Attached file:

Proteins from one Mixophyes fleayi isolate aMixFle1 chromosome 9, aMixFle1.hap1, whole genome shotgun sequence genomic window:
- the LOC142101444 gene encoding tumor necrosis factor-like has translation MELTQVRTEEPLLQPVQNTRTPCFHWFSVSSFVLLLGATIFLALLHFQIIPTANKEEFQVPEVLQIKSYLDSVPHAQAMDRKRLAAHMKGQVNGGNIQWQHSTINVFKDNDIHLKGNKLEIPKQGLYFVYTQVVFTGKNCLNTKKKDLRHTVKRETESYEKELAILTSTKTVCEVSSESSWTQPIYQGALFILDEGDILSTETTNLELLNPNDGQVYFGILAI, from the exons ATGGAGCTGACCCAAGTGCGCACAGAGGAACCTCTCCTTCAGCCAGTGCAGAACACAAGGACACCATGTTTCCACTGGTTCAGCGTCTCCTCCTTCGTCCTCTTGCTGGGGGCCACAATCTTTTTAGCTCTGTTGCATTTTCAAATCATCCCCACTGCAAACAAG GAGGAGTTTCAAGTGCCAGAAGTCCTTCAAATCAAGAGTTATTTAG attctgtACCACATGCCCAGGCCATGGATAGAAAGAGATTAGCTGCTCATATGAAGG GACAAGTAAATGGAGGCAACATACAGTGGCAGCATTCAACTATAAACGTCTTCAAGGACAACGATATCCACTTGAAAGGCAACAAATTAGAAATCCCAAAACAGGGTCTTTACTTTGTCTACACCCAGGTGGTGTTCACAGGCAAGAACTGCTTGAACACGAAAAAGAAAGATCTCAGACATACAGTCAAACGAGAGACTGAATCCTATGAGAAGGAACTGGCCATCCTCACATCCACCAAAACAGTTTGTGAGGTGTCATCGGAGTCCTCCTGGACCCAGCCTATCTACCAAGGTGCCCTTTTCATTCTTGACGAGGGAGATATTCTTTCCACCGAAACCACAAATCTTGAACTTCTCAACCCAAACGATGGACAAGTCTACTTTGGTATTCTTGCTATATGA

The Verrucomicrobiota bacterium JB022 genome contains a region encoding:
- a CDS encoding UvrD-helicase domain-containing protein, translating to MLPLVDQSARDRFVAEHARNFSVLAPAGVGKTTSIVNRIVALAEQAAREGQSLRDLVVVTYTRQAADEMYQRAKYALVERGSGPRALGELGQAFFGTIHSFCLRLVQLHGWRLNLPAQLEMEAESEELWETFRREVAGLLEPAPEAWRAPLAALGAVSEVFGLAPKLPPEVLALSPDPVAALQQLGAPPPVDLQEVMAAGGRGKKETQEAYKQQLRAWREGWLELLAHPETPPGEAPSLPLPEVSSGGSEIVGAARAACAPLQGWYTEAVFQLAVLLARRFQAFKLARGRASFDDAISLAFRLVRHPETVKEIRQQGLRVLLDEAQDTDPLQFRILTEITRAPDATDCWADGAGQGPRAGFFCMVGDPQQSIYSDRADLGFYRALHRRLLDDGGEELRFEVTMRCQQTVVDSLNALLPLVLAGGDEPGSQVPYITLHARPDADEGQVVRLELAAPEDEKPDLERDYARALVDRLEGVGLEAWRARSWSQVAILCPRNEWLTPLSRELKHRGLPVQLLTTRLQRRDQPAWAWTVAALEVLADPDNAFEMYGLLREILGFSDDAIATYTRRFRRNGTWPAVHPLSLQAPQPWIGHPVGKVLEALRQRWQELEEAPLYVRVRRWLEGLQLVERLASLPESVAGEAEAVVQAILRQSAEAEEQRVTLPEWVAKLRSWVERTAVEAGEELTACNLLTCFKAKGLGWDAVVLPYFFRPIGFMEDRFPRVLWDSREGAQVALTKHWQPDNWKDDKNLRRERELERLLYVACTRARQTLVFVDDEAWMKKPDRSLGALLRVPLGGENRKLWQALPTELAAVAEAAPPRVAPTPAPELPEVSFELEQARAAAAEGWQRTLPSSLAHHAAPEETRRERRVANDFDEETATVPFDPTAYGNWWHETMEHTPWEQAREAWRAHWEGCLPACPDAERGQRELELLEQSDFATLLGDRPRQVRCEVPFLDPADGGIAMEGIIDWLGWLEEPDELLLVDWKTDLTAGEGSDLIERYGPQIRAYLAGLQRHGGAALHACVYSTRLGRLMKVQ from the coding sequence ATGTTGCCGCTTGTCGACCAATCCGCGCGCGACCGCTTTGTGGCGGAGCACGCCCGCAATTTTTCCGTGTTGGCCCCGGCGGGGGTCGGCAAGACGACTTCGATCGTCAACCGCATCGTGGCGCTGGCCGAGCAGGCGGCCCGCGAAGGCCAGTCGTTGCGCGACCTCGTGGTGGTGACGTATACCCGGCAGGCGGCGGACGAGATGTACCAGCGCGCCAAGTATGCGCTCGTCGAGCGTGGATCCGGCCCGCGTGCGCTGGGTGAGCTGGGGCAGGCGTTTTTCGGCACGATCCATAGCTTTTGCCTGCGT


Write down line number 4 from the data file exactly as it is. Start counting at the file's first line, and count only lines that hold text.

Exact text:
- a CDS encoding UvrD-helicase domain-containing protein, translating to MLPLVDQSARDRFVAEHARNFSVLAPAGVGKTTSIVNRIVALAEQAAREGQSLRDLVVVTYTRQAADEMYQRAKYALVERGSGPRALGELGQAFFGTIHSFCLRLVQLHGWRLNLPAQLEMEAESEELWETFRREVAGLLEPAPEAWRAPLAALGAVSEVFGLAPKLPPEVLALSPDPVAALQQLGAPPPVDLQEVMAAGGRGKKETQEAYKQQLRAWREGWLELLAHPETPPGEAPSLPLPEVSSGGSEIVGAARAACAPLQGWYTEAVFQLAVLLARRFQAFKLARGRASFDDAISLAFRLVRHPETVKEIRQQGLRVLLDEAQDTDPLQFRILTEITRAPDATDCWADGAGQGPRAGFFCMVGDPQQSIYSDRADLGFYRALHRRLLDDGGEELRFEVTMRCQQTVVDSLNALLPLVLAGGDEPGSQVPYITLHARPDADEGQVVRLELAAPEDEKPDLERDYARALVDRLEGVGLEAWRARSWSQVAILCPRNEWLTPLSRELKHRGLPVQLLTTRLQRRDQPAWAWTVAALEVLADPDNAFEMYGLLREILGFSDDAIATYTRRFRRNGTWPAVHPLSLQAPQPWIGHPVGKVLEALRQRWQELEEAPLYVRVRRWLEGLQLVERLASLPESVAGEAEAVVQAILRQSAEAEEQRVTLPEWVAKLRSWVERTAVEAGEELTACNLLTCFKAKGLGWDAVVLPYFFRPIGFMEDRFPRVLWDSREGAQVALTKHWQPDNWKDDKNLRRERELERLLYVACTRARQTLVFVDDEAWMKKPDRSLGALLRVPLGGENRKLWQALPTELAAVAEAAPPRVAPTPAPELPEVSFELEQARAAAAEGWQRTLPSSLAHHAAPEETRRERRVANDFDEETATVPFDPTAYGNWWHETMEHTPWEQAREAWRAHWEGCLPACPDAERGQRELELLEQSDFATLLGDRPRQVRCEVPFLDPADGGIAMEGIIDWLGWLEEPDELLLVDWKTDLTAGEGSDLIERYGPQIRAYLAGLQRHGGAALHACVYSTRLGRLMKVQ from the coding sequence ATGTTGCCGCTTGTCGACCAATCCGCGCGCGACCGCTTTGTGGCGGAGCACGCCCGCAATTTTTCCGTGTTGGCCCCGGCGGGGGTCGGCAAGACGACTTCGATCGTCAACCGCATCGTGGCGCTGGCCGAGCAGGCGGCCCGCGAAGGCCAGTCGTTGCGCGACCTCGTGGTGGTGACGTATACCCGGCAGGCGGCGGACGAGATGTACCAGCGCGCCAAGTATGCGCTCGTCGAGCGTGGATCCGGCCCGCGTGCGCTGGGTGAGCTGGGGCAGGCGTTTTTCGGCACGATCCATAGCTTTTGCCTGCGT